I almost shouldn’t even count this because I read so little, but I did read a few essays of Not That Bad edited by Roxane Gay. I mentioned this is my December TBR, but I’m kind of considering DNFing this book, which I actually had no plans to do when I initially put this down to take a bit of a break. I just didn’t like the essays I happened to read when I went back into it and thought they were too abstract and literary, and couldn’t really remember what I had gotten out of the first 100 pages or so. I think I’m going to keep going, though, and try to get through a few more essays before I write this off. I haven’t been disappointed in a single piece of Roxane Gay nonfiction yet, so I have hope that I’ll wind up being blown away by this essay collection she edited. (Thanks to the bookaholic dreamer for encouraging me to keep going!)

And finally, I started The Smithsonian’s History of America in 101 Objects by Richard Kurin towards the end of the month. My mother-in-law gifted it to me at Thanksgiving, and it sounded like it was right up my alley, so I started reading it almost right away and got about 50 pages in before the end of the month. Basically, as the title suggests, this book looks at the history of the United States through the lens of 101 objects in the Smithsonian’s collection. It’s got a lot of fun facts and interesting information about the various objects and their context in history, and it’s a really cool read so far. It’s a really long book, but it’s also got tons of pictures of the various objects, so I think this will wind up being a pretty fast read.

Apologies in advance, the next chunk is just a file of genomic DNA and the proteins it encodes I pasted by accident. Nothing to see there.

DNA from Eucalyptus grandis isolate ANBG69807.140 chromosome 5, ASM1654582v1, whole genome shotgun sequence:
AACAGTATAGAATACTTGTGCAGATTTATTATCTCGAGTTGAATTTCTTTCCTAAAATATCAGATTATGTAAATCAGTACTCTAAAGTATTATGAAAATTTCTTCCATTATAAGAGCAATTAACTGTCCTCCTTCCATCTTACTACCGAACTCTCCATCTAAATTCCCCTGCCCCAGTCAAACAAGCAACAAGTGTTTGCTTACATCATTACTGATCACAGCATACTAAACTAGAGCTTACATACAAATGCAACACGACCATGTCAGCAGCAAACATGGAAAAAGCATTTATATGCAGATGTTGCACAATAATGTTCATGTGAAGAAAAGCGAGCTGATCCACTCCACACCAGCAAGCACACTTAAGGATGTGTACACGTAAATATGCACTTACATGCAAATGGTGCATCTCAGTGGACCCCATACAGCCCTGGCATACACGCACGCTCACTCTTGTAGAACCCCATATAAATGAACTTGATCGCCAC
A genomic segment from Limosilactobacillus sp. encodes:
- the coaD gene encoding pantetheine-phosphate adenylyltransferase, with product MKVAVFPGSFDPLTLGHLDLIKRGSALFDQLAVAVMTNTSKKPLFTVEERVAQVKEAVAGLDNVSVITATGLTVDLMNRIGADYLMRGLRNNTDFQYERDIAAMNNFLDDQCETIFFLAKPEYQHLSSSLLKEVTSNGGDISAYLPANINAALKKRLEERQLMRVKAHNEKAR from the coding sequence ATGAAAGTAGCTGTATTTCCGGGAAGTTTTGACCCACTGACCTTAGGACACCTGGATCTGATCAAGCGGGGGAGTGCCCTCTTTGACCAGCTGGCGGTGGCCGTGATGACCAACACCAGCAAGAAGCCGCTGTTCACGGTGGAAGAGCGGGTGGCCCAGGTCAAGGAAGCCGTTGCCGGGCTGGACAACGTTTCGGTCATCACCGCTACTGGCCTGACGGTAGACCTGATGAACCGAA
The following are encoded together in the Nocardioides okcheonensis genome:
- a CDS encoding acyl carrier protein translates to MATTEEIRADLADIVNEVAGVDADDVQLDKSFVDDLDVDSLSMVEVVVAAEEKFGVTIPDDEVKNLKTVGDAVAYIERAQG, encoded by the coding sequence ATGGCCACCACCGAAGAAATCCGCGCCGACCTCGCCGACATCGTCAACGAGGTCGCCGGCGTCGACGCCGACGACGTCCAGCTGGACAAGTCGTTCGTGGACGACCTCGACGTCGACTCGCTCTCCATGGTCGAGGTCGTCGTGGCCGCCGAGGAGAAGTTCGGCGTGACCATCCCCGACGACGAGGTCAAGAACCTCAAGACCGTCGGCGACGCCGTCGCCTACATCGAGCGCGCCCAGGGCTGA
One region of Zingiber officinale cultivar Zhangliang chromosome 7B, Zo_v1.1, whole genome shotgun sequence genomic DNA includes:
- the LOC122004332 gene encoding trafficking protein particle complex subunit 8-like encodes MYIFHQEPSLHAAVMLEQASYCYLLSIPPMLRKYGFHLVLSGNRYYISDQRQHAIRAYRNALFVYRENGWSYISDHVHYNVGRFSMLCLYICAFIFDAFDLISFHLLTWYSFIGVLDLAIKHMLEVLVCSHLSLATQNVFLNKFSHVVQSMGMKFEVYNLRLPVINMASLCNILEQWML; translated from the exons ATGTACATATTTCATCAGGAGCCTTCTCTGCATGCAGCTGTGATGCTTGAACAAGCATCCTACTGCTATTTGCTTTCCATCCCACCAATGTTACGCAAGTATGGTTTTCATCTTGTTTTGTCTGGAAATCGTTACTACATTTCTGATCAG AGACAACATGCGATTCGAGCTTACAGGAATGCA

So yeah, I had a decent Nonfiction November, though I’m disappointed I didn’t get to City of Thorns: Nine Lives in the World’s Largest Refugee Camp by Ben Rawlence or the first half of The First Tycoon: The Epic Life of Cornelius Vanderbilt by T.J. Stiles.

However, Nonfiction November has definitely helped remind me how much I enjoy nonfiction, and I’m sure I’ll be circling in more nonfiction that I have in the last few months. I’ll definitely be finishing all of the books I didn’t quite wrap up in November, plus my audiobook loan on We Are Never Meeting in Real Life by Samantha Irby just came through, and I’m probably going to use an Audible credit soon to pick up Becoming by Michelle Obama. And I’ve just got some really cool nonfiction books on my TBR that I need to get through already so I can scoop up all of the new nonfiction books I added to my TBR this past month!

How did your Nonfiction November go? Do you have plans to pick up any of the books I’ve mentioned? Let me know in the comments!

4 thoughts on “Nonfiction November Wrap Up

  1. Pingback: November Wrap Up | Dani's Bookshelf

  2. Pingback: December Wrap Up | Dani's Bookshelf